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Suggested Citation:"Front Matter." Institute of Medicine and National Research Council. 2014. Research on Health Effects of Low-Level Ionizing Radiation Exposure: Opportunities for the Armed Forces Radiobiology Research Institute. Washington, DC: The National Academies Press. doi: 10.17226/18732.
×

Research on Health Effects of
Low-Level Ionizing Radiation Exposure

Opportunities for the Armed Forces Radiobiology Research Institute

Committee on Research Directions in Human Biological Effects of
Low-Level Ionizing Radiation

Board on the Health of Select Populations

Nuclear and Radiation Studies Board

            INSTITUTE OF MEDICINE AND       
NATIONAL RESEARCH COUNCIL
                         OF THE NATIONAL ACADEMIES

THE NATIONAL ACADEMIES PRESS

Washington, D.C.

www.nap.edu

Suggested Citation:"Front Matter." Institute of Medicine and National Research Council. 2014. Research on Health Effects of Low-Level Ionizing Radiation Exposure: Opportunities for the Armed Forces Radiobiology Research Institute. Washington, DC: The National Academies Press. doi: 10.17226/18732.
×

THE NATIONAL ACADEMIES PRESS   500 Fifth Street, NW   Washington, DC 20001

NOTICE: The project that is the subject of this report was approved by the Governing Board of the National Research Council, whose members are drawn from the councils of the National Academy of Sciences, the National Academy of Engineering, and the Institute of Medicine. The members of the committee responsible for the report were chosen for their special competencies and with regard for appropriate balance.

This study was supported by Grant No. HT9404-12-1-0028 between the National Academy of Sciences and the Uniformed Sciences University of the Health Sciences. Any opinions, findings, conclusions, or recommendations expressed in this publication are those of the author(s) and do not necessarily reflect the view of the organizations or agencies that provided support for this project.

International Standard Book Number-13: 978-0-309-30209-8
International Standard Book Number-10: 0-309-30209-9

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Copyright 2014 by the National Academy of Sciences. All rights reserved.

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Suggested citation: IOM (Institute of Medicine) and NRC (National Research Council). 2014. Research on health effects of low-level ionizing radiation exposure: Opportunities for the Armed Forces Radiobiology Research Institute. Washington, DC: The National Academies Press.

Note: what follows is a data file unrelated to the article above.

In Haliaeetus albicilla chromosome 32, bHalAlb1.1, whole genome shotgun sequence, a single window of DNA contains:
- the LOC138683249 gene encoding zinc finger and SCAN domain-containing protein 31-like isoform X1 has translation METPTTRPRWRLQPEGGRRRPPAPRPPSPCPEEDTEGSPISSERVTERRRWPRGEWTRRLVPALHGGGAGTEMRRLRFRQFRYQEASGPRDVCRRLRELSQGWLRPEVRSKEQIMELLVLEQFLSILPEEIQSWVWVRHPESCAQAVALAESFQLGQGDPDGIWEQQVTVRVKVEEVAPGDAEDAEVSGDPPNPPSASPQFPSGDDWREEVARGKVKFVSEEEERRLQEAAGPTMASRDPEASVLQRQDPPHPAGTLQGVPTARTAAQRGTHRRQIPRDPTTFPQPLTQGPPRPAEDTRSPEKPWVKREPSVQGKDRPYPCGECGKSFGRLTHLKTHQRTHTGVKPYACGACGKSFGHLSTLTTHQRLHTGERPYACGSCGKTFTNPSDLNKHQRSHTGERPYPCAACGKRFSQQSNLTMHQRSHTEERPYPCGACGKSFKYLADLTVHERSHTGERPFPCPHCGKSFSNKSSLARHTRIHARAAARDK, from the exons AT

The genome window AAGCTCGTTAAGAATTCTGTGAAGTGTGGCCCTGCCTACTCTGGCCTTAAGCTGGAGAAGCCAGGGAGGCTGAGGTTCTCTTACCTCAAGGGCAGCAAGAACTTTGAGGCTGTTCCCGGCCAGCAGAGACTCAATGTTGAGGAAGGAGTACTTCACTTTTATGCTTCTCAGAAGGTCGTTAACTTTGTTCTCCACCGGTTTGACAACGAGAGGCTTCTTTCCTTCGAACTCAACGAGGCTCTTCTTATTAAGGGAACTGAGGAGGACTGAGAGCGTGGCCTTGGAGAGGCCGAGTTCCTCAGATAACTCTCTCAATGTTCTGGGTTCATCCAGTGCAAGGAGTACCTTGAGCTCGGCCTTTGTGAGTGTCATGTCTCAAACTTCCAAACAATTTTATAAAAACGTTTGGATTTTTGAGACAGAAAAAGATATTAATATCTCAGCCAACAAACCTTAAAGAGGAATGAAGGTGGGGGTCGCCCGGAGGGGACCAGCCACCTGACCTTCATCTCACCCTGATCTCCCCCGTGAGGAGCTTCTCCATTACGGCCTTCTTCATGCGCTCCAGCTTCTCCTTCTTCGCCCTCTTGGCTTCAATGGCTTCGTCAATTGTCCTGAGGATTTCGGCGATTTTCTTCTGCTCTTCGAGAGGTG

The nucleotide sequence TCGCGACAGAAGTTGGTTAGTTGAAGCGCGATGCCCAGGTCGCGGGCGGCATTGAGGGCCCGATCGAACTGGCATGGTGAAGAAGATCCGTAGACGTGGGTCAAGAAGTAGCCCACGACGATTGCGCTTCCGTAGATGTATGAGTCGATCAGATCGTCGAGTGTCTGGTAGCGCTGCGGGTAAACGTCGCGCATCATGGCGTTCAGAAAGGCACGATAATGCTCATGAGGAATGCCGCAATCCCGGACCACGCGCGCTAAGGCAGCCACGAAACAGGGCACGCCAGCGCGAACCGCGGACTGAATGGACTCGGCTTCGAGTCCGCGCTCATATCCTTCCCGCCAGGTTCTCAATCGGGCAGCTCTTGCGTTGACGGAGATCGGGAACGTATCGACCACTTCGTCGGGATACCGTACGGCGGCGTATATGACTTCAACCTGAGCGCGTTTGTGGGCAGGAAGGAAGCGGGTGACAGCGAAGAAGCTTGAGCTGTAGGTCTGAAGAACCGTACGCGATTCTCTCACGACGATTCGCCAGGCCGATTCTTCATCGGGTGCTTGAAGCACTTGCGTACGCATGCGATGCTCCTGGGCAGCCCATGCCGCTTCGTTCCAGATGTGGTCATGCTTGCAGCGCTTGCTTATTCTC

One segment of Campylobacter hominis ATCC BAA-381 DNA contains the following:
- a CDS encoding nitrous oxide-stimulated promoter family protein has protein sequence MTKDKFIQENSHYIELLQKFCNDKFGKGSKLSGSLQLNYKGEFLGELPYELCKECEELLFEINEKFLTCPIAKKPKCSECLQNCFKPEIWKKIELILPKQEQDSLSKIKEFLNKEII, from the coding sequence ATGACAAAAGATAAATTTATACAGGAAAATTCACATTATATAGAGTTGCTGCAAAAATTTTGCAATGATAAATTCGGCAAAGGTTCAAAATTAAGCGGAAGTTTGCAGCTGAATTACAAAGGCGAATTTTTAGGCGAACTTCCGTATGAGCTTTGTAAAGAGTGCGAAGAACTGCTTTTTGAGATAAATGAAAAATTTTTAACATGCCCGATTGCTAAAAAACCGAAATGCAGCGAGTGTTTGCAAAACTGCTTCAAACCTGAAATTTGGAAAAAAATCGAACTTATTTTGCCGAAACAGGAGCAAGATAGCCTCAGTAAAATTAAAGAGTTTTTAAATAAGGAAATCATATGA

Suggested Citation:"Front Matter." Institute of Medicine and National Research Council. 2014. Research on Health Effects of Low-Level Ionizing Radiation Exposure: Opportunities for the Armed Forces Radiobiology Research Institute. Washington, DC: The National Academies Press. doi: 10.17226/18732.
×

THE NATIONAL ACADEMIES

Advisers to the Nation on Science, Engineering, and Medicine

The National Academy of Sciences is a private, nonprofit, self-perpetuating society of distinguished scholars engaged in scientific and engineering research, dedicated to the furtherance of science and technology and to their use for the general welfare. Upon the authority of the charter granted to it by the Congress in 1863, the Academy has a mandate that requires it to advise the federal government on scientific and technical matters. Dr. Ralph J. Cicerone is president of the National Academy of Sciences.

The National Academy of Engineering was established in 1964, under the charter of the National Academy of Sciences, as a parallel organization of outstanding engineers. It is autonomous in its administration and in the selection of its members, sharing with the National Academy of Sciences the responsibility for advising the federal government. The National Academy of Engineering also sponsors engineering programs aimed at meeting national needs, encourages education and research, and recognizes the superior achievements of engineers. Dr. C. D. Mote, Jr., is president of the National Academy of Engineering.